Edward Snowden Can Help You Negotiate Your Agreements

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We’ve promised this before, but have yet to deliver. This time, we’ll keep our promise. Today’s blog posting will be short. Yes, short, but not unimportant. (Yes, short by Ruminations standards, only by those standards).

Data within data is called “metadata.” Your word processing program creates it and embeds it, hidden, within your documents. So does your spreadsheet program. Your digital camera does so as well. Digital videos have it. Web pages, too.

We’ll restrict today’s Ruminations to documents (because we promised you and ourselves) to be brief.

Buried and hidden in documents, especially those produced using Microsoft’s Word program, are the changes that were made to the original document. You might find who wrote the original document. You can find “hidden” text. You can find its revision history. If that’s not enough, there’s more as well.

What have we seen in documents that we have come across? How about the price someone else was going to pay until that deal fell apart? How about provisions that were deleted from the document? How about which law firm created the form from which the offered document grew? How about notes (comments) from the draftsperson to someone else? How about all of that and more?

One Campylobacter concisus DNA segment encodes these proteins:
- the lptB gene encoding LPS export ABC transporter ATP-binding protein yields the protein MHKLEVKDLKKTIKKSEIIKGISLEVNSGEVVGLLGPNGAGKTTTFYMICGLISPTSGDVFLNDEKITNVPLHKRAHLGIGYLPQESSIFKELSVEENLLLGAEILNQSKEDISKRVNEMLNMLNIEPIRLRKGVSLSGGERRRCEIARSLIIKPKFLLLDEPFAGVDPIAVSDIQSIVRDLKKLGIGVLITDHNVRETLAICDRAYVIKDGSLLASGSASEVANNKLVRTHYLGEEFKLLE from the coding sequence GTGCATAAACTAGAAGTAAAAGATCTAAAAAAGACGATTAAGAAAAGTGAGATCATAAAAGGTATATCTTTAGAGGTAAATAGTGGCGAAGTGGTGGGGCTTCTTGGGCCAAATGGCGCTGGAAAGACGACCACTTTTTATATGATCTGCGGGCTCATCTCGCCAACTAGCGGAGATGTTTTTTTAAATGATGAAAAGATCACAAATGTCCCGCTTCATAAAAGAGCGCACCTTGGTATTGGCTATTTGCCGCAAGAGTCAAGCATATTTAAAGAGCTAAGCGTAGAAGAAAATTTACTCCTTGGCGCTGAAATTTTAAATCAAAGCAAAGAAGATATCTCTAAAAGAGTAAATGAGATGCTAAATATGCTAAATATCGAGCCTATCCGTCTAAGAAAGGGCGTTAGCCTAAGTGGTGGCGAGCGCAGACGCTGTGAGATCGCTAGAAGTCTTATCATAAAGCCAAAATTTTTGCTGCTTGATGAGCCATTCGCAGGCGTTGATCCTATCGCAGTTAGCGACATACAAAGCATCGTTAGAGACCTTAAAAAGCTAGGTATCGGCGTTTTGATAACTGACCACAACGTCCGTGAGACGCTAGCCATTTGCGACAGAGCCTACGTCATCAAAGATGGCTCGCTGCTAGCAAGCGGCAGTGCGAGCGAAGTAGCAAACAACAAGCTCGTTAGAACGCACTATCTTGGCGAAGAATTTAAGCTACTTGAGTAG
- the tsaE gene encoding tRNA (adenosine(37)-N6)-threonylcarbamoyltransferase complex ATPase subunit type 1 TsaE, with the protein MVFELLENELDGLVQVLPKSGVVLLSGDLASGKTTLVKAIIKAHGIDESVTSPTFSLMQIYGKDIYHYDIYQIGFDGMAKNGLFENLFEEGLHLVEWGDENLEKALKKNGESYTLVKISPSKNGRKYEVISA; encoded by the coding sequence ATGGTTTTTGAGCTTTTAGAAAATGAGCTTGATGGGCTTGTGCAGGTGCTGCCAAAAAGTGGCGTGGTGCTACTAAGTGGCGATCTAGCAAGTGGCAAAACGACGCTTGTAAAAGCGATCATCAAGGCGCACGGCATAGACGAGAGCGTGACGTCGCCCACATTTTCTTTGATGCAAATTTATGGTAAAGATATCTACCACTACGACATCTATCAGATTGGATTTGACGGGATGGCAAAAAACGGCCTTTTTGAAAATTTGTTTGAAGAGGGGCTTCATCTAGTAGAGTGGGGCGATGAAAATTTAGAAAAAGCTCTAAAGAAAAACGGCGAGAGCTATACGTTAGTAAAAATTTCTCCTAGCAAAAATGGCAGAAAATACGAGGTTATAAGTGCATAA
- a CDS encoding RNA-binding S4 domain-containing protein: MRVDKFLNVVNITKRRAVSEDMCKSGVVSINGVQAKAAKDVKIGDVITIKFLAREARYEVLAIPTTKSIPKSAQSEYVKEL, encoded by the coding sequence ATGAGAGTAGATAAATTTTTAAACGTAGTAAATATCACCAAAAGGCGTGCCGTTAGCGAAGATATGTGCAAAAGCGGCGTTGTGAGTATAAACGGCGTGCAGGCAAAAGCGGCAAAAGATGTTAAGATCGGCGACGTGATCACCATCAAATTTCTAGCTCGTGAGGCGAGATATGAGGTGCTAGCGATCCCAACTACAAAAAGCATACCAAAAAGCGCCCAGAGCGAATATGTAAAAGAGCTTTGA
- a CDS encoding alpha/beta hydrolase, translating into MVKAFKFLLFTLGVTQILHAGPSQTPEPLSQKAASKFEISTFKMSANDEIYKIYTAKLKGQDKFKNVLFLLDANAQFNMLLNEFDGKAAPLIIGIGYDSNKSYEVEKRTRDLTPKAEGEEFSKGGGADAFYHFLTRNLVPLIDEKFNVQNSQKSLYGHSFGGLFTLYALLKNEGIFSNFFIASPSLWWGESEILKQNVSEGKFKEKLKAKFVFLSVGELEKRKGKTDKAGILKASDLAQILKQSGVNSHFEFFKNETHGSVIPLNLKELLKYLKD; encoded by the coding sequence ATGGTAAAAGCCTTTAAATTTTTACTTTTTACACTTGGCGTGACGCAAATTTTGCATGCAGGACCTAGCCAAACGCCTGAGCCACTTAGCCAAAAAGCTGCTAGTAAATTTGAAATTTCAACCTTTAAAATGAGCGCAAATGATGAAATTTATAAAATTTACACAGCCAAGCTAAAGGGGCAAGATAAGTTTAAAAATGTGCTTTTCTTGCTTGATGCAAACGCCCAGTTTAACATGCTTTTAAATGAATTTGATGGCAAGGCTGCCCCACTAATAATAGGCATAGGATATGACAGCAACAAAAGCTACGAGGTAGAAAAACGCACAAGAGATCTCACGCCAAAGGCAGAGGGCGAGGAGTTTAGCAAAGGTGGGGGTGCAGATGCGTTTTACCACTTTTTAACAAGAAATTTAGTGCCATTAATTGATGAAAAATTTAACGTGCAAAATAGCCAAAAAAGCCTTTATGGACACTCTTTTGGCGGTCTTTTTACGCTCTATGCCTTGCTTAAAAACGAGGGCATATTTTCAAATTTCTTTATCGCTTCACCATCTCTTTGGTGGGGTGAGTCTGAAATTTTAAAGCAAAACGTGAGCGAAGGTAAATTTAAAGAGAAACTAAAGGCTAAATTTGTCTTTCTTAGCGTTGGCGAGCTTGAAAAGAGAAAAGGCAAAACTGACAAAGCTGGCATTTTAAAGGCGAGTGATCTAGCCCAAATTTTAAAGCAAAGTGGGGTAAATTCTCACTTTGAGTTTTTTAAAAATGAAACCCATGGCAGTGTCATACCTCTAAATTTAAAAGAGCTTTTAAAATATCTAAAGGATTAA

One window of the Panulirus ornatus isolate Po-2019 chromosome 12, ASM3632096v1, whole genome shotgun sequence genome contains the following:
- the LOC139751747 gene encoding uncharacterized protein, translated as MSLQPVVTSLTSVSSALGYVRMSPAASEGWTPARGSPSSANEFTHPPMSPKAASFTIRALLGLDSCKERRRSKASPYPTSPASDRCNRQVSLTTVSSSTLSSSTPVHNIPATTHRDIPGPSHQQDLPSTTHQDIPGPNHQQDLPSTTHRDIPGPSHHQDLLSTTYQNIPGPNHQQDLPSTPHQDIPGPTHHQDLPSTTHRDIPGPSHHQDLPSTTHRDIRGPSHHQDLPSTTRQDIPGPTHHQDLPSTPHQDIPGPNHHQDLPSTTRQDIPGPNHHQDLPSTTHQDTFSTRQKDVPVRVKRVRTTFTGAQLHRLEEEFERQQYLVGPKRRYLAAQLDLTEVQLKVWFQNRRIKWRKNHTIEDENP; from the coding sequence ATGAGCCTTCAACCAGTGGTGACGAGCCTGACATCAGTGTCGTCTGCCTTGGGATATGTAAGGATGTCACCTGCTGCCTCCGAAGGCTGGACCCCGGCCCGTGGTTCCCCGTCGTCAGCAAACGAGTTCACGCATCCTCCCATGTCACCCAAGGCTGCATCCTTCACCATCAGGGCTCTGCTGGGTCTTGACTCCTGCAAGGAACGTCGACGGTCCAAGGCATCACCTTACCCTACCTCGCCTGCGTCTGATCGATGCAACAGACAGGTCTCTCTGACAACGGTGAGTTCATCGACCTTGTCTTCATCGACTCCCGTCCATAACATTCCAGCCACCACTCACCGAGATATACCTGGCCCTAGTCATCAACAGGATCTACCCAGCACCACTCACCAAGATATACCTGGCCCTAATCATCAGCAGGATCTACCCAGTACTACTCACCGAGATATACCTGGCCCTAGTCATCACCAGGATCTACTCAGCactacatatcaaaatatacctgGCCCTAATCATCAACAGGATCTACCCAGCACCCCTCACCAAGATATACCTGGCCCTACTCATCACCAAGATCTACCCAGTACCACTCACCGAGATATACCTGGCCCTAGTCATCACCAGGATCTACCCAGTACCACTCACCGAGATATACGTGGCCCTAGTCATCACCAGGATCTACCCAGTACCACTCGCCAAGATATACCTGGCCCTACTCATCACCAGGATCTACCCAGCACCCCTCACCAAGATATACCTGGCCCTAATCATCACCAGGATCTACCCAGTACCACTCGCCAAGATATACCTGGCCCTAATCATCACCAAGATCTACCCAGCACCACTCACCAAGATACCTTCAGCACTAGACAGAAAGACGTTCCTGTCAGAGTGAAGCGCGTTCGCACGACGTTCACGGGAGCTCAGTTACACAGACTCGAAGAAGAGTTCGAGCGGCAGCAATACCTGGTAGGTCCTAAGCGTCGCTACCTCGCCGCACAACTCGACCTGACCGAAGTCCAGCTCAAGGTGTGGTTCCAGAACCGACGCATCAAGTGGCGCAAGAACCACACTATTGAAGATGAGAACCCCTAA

Attorneys may or may not have an ethical obligation to “shut their eyes” and tell an attorney-sender that they’ve seen some of this information. That’s very much in a state of flux, but many jurisdictions say there isn’t such an obligation. To our belief, non-attorneys have no obligation to tell the sending party what they’ve found as metadata in the document or even that they’ve found anything.

In the good old “paper” days, what you saw was all you got. Now, with email attachments, that’s old school if you ever saw it.

Can metadata be cleaned-out of (“scrubbed” from) documents? “Yes,” at least to all but the NSA (we guess). Can it be scrubbed by only sending documents as a pdf file? Not really. To keep it short today, we’ll incorporate an explanation “by reference thereto.” That explanation can be seen by clicking: HERE.

So, what can be done to “scrub” or sanitize a lease, purchase agreement, loan agreement, letter of intent or “you name it” before clicking “Send”? Well, Microsoft has an article that can be seen by clicking: HERE. Of course, as certainly will be consistent with the experience of most readers, the Microsoft way is less than convenient or user-friendly.

What should you do? That’s easy. There are commercial scrubbing programs that intercept email message attachments and “clean ‘em out.” We use one we like. We can by-pass it, but rarely, rarely do. Ruminations does not plug or rate products. So, do your own internet search for metadata removal programs. Free has one advantage. You don’t pay any money, but that doesn’t mean they are without cost. Go for a program that is convenient to use, can be customized for what it will remove, and requires the least amount of effort on your part. For example, by the settings we use, ours does not “scrub” when sending an attachment only to an internal address (that for another person here).

Oh, yes, some of the scrubbing programs can be used to see the metadata in documents sent to you by those who don’t read Ruminations. As an added bonus, they can convert one of those pecky “track-changed” documents into one free of the curse.

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